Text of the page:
Pac-Man and controversy
When Atari recreated Pac-Man without permission from Namco they were instantly sued. Also, the new Pac-Man version didn't nearly have good enough graphics as the original. The ghosts would flicker and the character was slower making the original Namco version a much better game. Rumor has it that Atari buried 5,000,000 unsold copies of the game, along with E.T. The Extra Terrestrial in a New Mexico desert. Atari has also recreated Dig Dug and made their own version of Galaga.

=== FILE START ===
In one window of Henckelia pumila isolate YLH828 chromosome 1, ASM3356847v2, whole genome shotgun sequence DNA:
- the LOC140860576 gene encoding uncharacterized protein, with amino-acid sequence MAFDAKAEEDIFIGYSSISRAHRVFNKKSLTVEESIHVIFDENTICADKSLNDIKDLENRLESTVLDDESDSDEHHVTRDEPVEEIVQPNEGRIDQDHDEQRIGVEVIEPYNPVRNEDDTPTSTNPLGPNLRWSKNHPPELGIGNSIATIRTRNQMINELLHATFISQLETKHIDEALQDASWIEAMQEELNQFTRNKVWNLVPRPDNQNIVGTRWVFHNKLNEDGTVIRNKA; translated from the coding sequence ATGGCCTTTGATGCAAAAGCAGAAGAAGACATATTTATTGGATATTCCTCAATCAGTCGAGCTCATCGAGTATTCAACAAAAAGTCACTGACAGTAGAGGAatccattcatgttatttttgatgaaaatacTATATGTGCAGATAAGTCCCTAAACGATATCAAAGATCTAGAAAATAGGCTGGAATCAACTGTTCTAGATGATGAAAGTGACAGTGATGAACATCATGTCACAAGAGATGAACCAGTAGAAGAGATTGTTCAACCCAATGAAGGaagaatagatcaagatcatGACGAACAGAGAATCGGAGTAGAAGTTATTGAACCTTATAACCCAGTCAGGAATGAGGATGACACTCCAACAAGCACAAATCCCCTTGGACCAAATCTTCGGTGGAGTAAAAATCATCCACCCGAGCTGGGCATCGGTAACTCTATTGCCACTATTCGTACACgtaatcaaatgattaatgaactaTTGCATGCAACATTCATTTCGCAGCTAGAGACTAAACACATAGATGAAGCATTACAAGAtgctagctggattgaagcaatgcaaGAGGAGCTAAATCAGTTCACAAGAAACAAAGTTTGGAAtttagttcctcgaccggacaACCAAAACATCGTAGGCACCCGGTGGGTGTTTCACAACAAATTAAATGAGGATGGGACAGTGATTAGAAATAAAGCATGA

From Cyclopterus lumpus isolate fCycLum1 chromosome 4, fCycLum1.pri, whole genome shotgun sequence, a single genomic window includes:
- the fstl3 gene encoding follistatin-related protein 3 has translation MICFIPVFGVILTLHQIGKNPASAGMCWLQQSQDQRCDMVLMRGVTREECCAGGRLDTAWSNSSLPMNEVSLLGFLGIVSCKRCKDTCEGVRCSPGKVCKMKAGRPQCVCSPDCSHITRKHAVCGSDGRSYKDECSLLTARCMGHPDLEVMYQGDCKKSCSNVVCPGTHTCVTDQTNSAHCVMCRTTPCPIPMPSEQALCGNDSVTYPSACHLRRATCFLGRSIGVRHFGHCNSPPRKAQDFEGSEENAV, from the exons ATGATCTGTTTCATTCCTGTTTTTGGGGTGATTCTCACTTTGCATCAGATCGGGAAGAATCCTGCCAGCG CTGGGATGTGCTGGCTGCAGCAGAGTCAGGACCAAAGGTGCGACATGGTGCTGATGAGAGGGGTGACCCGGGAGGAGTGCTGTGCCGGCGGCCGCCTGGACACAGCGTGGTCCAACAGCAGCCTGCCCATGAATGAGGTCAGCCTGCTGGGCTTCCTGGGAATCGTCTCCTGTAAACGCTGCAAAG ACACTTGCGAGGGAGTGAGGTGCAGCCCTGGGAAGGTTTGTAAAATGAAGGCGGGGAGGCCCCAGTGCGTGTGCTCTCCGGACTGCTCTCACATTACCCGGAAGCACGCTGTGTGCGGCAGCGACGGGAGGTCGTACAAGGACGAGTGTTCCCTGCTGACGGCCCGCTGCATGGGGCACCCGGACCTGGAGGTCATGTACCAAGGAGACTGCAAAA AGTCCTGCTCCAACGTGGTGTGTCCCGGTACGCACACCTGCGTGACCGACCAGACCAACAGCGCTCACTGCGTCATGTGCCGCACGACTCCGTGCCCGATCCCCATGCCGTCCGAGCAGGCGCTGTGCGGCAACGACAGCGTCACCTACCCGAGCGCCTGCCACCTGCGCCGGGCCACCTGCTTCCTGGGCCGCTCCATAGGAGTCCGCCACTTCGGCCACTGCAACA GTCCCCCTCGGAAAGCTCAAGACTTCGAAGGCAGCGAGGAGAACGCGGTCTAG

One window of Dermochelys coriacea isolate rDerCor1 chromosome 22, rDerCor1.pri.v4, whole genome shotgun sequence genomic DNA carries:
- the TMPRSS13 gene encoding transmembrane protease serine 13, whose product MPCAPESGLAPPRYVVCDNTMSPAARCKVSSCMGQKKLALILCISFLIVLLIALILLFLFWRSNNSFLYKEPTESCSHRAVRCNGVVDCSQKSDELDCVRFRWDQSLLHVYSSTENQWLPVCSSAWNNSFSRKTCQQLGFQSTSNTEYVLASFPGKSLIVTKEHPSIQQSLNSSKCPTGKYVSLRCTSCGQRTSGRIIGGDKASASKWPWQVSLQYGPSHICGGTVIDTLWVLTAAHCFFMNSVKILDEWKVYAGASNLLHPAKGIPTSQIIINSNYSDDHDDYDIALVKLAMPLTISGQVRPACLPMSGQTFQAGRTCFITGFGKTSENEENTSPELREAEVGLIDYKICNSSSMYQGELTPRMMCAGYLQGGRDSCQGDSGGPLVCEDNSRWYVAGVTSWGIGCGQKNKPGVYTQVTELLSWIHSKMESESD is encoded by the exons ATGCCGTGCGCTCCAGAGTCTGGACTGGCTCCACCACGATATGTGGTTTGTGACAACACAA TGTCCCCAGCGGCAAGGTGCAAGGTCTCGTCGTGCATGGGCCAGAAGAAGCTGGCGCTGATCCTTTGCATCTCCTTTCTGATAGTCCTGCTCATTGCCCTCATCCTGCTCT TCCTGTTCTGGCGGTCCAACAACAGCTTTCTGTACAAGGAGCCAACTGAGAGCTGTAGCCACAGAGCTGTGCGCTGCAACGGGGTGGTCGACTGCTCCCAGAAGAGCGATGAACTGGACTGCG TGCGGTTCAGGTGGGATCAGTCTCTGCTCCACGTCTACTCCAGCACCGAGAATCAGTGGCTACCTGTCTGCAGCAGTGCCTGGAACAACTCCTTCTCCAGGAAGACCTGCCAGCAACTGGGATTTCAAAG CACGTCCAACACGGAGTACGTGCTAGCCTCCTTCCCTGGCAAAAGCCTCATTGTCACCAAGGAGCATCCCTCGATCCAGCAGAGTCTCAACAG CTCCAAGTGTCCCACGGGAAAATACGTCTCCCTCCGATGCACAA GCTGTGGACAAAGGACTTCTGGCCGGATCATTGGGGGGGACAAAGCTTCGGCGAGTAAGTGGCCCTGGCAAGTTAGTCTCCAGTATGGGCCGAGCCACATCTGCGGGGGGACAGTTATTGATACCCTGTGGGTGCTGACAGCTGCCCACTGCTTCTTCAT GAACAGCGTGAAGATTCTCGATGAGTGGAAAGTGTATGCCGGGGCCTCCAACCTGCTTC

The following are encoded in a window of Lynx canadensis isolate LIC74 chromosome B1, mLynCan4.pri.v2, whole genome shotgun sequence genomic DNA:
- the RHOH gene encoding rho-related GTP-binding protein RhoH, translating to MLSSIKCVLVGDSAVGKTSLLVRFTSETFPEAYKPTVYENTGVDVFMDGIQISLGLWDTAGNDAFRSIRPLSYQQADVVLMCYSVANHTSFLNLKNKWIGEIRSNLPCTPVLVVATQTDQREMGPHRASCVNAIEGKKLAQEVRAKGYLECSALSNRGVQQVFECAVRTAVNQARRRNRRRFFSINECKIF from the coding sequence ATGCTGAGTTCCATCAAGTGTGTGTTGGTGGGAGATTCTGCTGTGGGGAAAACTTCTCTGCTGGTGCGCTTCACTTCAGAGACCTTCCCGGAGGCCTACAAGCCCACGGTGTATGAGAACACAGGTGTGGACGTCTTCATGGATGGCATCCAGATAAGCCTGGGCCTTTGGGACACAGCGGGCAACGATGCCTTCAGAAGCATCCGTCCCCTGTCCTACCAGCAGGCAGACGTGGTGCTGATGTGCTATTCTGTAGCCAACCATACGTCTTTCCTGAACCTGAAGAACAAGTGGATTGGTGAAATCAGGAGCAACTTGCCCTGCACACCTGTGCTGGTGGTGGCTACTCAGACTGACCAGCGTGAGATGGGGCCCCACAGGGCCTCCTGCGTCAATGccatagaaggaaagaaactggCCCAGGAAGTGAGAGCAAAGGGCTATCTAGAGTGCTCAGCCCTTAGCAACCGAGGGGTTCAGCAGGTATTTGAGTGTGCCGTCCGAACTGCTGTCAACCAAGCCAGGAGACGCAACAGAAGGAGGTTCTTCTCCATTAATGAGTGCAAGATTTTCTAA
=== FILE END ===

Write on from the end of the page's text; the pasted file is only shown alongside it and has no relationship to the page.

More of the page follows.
There are many reasons the 2600 version of Pac-Man turned out to be so technologically inferior. A man named Todd Frye was asked to program a prototype, he asked Atari many times to be allowed to use a 8K rom cartridge, but however Atari forced him to use a 4K rom cartridge. Due to stress from time and money limitations, he went to Atari CEO Ray Kassar to demand royalties, threatening that he would leave Atari for Activision. Having no other choice, they worked out a royalty agreement of 10 cents per copy manufactured if Frye completed the game on time. After he completed a prototype of the game, Atari wanted the game out by the holiday season, so instead of working on a prototype and turning it into a commercial-ready game, Atari simply released the prototype instead.